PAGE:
The Dangerous Wild Animals Act 1976 (the 1976 Act) regulates the keeping of certain non-domestic species of animals that are considered dangerous to keep in Great Britain. As the title suggests, the 1976 Act is mainly concerned with protecting people from dangerous animals, although there are some animal welfare requirements under the 1976 Act as well. Species of primates that are listed under the 1976 Act include (but are not limited to): the Great Apes (all gorilla, chimpanzee, bonobo and orangutan species); gibbons; and New World monkeys (including capuchin, howler, saki, uacari, spider and woolly monkeys). The full list of species covered by the 1976 Act are set out in the Schedule to the 1976 Act.
Owners of animals listed in the 1976 Act must obtain a licence from their local authority and must meet the minimum safety and welfare standards required by the 1976 Act to do so.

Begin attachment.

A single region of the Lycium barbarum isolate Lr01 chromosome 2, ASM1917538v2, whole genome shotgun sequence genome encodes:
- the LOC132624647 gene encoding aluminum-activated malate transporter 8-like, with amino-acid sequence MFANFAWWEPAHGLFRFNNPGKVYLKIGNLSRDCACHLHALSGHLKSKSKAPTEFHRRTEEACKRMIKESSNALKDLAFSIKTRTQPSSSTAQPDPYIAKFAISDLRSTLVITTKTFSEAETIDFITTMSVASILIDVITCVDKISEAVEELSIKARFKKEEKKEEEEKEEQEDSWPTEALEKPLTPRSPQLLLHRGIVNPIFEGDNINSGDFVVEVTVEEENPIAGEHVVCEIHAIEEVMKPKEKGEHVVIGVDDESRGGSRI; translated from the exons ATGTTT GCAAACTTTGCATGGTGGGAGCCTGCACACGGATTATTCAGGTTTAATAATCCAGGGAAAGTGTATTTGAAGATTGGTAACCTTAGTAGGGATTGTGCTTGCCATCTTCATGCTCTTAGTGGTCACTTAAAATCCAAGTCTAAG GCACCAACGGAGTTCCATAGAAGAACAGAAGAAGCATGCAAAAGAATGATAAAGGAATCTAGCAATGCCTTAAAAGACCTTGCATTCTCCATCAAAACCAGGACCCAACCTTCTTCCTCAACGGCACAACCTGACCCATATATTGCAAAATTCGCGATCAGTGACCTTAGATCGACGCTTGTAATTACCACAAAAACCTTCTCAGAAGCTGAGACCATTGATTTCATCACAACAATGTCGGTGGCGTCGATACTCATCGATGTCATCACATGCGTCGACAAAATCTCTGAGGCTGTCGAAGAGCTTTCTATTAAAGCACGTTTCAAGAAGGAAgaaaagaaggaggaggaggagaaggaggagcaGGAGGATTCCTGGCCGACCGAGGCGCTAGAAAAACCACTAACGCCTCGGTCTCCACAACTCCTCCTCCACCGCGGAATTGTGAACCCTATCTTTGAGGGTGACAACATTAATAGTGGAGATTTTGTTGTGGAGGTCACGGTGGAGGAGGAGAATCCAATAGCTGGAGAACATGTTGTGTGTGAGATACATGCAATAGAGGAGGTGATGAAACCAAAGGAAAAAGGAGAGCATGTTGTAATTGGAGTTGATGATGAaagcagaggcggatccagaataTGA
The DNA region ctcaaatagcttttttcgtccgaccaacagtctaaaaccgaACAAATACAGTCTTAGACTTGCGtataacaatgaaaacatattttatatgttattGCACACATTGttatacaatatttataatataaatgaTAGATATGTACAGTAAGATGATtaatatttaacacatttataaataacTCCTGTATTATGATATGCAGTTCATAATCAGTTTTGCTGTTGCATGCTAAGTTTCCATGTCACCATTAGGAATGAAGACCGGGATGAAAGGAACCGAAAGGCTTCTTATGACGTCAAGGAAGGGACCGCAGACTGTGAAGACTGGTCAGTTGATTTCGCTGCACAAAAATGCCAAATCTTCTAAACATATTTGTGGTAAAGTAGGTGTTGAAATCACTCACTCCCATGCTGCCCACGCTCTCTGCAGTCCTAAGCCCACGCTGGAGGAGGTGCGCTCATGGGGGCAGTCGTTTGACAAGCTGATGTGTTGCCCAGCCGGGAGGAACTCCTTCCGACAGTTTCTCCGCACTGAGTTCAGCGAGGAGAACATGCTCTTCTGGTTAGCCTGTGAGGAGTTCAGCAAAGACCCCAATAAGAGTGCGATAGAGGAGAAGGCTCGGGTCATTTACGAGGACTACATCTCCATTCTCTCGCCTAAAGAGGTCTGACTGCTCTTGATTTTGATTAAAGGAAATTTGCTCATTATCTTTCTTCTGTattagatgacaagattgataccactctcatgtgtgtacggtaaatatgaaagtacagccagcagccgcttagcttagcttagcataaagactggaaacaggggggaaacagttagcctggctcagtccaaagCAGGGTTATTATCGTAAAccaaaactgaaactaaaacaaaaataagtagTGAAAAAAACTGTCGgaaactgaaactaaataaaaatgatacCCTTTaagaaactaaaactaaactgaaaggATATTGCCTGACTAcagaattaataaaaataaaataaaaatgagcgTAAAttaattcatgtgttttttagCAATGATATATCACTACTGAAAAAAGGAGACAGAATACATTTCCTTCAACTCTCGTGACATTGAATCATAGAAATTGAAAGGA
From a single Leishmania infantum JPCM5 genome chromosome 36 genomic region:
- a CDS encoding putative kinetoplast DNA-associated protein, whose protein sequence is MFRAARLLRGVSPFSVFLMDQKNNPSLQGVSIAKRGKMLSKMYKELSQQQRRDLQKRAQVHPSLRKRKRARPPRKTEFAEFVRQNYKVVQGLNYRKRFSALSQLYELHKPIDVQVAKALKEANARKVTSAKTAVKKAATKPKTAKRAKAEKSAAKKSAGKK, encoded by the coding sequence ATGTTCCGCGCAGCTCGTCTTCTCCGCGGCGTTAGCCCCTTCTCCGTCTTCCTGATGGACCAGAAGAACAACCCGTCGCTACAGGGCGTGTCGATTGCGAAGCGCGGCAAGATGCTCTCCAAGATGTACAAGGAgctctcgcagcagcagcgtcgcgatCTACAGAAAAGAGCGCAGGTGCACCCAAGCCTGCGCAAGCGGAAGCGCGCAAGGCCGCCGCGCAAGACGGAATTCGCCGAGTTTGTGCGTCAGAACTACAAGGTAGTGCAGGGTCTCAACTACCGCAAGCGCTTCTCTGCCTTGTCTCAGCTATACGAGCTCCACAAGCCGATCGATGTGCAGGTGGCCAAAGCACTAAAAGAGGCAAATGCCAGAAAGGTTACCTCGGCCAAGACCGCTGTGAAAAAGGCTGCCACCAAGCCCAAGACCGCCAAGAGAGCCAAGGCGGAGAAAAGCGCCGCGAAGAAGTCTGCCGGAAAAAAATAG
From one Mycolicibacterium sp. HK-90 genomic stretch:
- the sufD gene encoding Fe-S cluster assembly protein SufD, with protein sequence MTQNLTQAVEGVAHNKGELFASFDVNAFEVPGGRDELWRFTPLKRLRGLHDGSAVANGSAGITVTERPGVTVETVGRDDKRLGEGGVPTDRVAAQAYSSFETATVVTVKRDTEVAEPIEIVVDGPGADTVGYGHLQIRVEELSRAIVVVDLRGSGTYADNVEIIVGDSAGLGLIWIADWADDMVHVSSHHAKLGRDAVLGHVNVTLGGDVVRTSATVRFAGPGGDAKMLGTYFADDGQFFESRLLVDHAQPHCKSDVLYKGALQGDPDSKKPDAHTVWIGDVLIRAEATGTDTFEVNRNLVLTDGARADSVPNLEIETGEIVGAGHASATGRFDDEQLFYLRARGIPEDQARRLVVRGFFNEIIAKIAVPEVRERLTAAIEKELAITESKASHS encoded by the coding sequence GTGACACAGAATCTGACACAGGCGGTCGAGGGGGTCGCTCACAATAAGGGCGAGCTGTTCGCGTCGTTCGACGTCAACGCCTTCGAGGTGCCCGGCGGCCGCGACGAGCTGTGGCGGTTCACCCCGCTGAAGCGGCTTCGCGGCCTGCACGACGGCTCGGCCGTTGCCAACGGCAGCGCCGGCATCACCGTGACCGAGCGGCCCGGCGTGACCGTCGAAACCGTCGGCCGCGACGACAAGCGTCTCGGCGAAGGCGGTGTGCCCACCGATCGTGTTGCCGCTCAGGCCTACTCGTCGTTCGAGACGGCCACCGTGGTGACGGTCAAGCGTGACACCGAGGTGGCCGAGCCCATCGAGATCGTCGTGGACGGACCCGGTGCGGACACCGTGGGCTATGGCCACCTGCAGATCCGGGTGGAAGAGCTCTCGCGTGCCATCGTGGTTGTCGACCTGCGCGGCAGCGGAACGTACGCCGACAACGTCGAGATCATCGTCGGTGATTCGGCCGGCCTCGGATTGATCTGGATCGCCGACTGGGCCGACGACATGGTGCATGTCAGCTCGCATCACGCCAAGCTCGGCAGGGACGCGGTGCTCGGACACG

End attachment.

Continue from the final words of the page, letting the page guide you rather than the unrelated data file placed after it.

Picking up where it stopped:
The number of primates as pets
According to the RSPCA’s report Do you give a Monkey’s?, which was based on RSPCA investigations over a ten year period, marmosets are by far the most commonly held primates in the UK (81%), with capuchins, squirrel monkeys, lemurs and tamarins also among the most common primates kept as pets in the UK. In 2012, information obtained by the specialist primate sanctuary based in Cornwall, Wild Futures, through Freedom of Information requests to local authorities in Great Britain showed that 339 primates were licensed under the 1976 Act.
The precise number of primates held in private keepership is not known. In 2014, the Parliamentary Select Committee for Environment, Food & Rural Affairs (EFRA) published a report Primates as Pets which included evidence on the numbers. However, the report concluded that there were no definite estimates available.